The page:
A portion of the Madison County Health Department on Hwy. 98 is slowly sinking and county leaders approved action Monday to correct the problem.
County engineer Phil Munro informed county commissioners that part of the facility is sinking by roughly half an inch a year.
“For about a year I took survey measurements of the settlement at the health department, and have seen about a half inch of settlement,” said Munro at the July 28 board of commissioners’ meeting. “We’re seeing significant buckling in terms of cracking in the exterior brick and interior wallboard, racking of doors and windows along two halls as you face the health department, it would be on the left side of the building. About a fourth to a third of the building is being impacted.”
Munro received two bids from companies, Atlanta Ram Jack and Foundation Supportworks, interested in repairing the building. He recommended that the board go with Atlanta Ram Jack for $29,900, saying that the company had a better plan for remedying the foundational problem.
Munro said the facility won’t need to be closed during the work.
Commissioner Stanley Thomas said action is needed.
“It’s not stable ground under it and it’s not going to get any better (without action),” he said.
Commission chairman Anthony Dove noted that the building cost nearly $1 million and that spending $30,000 to try to save the building is worthwhile. The county had to move Fine Finish out of its nearby facility off Hwy. 98 due to structural damage from sinking.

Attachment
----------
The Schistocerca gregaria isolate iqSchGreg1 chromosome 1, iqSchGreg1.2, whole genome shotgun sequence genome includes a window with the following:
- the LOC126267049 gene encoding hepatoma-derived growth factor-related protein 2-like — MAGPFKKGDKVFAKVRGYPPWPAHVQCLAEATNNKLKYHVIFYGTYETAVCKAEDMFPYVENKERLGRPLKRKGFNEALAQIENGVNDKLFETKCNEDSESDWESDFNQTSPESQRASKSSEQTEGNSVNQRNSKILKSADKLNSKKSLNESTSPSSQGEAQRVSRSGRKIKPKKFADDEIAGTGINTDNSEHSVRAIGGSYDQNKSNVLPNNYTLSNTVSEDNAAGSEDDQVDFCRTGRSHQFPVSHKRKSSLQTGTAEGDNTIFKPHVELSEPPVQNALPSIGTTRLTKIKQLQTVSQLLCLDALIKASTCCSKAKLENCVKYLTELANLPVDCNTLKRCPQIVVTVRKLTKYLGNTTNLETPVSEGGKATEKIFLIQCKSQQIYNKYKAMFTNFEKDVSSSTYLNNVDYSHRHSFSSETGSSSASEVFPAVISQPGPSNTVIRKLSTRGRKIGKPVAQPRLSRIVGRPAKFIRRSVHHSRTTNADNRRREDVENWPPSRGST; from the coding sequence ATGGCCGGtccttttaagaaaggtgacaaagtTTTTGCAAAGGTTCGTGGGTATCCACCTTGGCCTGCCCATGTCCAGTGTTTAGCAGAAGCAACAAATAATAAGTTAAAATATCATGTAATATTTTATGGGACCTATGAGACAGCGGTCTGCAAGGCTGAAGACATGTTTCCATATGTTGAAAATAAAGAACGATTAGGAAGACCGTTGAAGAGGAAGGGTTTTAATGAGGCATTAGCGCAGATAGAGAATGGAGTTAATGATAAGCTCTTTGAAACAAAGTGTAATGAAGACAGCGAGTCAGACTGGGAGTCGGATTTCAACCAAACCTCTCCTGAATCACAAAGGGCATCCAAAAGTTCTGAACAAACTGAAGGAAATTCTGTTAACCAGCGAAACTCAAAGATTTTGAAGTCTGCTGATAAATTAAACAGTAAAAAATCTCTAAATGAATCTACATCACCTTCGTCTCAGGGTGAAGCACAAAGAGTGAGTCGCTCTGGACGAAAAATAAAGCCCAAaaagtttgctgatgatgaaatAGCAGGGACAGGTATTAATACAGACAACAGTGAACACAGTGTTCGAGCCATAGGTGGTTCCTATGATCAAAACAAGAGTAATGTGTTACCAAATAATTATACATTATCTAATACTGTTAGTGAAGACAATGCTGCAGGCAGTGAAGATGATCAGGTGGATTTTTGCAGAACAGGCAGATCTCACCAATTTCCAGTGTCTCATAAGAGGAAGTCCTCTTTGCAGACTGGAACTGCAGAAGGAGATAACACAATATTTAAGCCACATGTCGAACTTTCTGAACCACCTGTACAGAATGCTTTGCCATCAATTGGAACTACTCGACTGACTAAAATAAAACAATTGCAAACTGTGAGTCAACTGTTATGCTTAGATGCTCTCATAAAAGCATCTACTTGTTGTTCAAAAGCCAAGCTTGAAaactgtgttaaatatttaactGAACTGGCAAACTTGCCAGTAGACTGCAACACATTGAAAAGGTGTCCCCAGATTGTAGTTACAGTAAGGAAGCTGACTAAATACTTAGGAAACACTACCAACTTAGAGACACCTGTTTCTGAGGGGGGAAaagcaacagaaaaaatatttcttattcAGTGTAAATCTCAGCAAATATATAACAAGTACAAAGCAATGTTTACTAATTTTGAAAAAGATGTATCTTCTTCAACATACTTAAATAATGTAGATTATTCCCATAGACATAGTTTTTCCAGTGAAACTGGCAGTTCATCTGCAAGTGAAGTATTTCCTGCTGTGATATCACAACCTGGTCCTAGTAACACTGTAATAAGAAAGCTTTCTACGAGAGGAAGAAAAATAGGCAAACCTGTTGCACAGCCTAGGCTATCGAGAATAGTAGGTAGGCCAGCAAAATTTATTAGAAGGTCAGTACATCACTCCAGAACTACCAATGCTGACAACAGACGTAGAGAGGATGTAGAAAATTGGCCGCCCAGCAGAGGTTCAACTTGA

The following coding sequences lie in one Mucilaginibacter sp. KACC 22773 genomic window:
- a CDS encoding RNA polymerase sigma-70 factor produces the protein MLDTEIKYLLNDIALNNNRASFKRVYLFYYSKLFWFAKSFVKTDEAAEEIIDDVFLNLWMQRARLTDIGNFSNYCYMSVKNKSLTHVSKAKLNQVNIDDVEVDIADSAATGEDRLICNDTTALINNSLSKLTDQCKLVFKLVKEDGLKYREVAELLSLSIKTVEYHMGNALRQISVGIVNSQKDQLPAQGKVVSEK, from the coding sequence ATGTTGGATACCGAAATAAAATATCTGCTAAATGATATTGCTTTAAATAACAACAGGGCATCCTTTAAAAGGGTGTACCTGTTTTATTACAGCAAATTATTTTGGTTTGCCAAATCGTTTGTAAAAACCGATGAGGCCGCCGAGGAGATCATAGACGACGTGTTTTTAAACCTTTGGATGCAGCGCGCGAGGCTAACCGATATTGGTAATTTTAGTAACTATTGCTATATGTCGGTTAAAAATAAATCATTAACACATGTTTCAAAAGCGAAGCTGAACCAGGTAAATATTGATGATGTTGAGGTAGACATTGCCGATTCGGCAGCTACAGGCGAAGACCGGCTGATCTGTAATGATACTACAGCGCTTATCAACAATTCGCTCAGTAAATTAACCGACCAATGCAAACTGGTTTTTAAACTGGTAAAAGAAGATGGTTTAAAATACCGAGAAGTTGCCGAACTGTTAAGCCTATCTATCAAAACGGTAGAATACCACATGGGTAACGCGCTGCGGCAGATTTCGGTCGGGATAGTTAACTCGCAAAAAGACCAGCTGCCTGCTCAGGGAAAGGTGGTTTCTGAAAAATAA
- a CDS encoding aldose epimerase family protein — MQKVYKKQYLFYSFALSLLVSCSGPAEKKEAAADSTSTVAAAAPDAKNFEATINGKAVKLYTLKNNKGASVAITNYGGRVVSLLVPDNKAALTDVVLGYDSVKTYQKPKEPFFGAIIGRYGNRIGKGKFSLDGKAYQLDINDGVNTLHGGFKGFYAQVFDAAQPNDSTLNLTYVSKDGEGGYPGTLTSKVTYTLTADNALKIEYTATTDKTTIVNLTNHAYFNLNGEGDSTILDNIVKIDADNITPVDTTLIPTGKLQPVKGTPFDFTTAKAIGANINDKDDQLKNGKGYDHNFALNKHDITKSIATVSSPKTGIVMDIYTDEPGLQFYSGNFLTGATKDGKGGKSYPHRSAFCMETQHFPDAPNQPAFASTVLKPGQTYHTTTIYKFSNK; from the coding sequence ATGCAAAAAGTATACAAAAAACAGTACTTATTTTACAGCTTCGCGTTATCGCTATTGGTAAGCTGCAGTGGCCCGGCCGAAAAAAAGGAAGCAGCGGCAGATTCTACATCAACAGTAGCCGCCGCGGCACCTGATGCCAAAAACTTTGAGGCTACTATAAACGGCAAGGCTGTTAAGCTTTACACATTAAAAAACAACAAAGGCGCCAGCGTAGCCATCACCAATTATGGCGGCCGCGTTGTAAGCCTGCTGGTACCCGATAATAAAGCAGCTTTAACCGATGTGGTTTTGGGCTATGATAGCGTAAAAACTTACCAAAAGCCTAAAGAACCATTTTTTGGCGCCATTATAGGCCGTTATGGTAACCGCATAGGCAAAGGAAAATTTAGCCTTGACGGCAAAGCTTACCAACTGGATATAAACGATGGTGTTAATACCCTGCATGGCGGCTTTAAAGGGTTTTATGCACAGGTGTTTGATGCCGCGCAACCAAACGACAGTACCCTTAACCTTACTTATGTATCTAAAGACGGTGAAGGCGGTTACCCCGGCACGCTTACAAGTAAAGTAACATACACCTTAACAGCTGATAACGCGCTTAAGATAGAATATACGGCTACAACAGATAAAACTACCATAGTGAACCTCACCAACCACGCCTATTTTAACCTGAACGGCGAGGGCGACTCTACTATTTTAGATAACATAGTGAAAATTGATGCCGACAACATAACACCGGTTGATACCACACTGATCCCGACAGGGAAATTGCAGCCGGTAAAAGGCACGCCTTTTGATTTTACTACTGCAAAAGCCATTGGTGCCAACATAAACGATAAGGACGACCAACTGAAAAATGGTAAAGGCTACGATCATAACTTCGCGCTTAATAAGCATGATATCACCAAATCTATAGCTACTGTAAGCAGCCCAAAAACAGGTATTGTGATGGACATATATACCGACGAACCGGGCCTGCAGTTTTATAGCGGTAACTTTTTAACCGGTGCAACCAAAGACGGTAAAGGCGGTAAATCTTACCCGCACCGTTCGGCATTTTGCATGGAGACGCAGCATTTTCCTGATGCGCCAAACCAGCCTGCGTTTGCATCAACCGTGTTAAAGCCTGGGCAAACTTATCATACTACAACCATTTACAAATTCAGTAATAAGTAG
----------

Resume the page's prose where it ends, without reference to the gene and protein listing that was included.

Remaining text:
In other matters, the board postponed any action on establishing a pay classification chart for county employees.
Hoke Strickland asked the commissioners not to approve 25 and 35 mph speed limits to accommodate walkers and children at play on local roads. He said there is the recreation department for walking and play. He said roads should be for travel, not for walking or play.
County commissioners approved $13,685 in overtime pay for the sheriff’s office for work done during this past year’s snowstorms. The county recently received compensation from the federal government for expenses during the winter state of emergency.
The board approved by a 3-1 vote, with commissioner John Pethel voting “No,” a request by 9-1-1 director David Camp for two new vehicles to replace old vehicles for the 9-1-1 department. Pethel said the board should postpone a vote until the 2015 budget is done. The vehicles, a 2014 Ford F-150 XL and a 2015 Ford Explorer, will be used by the 9-1-1 director and assistant director. The purchases will ultimately be paid for with special purpose local option sales tax money, but the county will cover the cost from the general funds until enough sales taxes are collected for the payment.
The board approved the installation of several road signs Monday, including 25 mph speed limit, pedestrian walking and dead end signs on Acorn Road and Del Cedar Lane. The group approved a 25 mph speed limit and pedestrian walking sign on Wrigley Court and a 35 mph speed limit and pedestrian walking sign on Thomas Road.
The board approved the appointment of Melanie Hughston to the animal control board and Karen Harrison to the library board of trustees. The group renewed an agreement with the Northeast Georgia Regional Commission for transportation at the senior center.
The board agreed to switch satellite television services for county facilities to Dish Network at a cost of roughly $300 a month.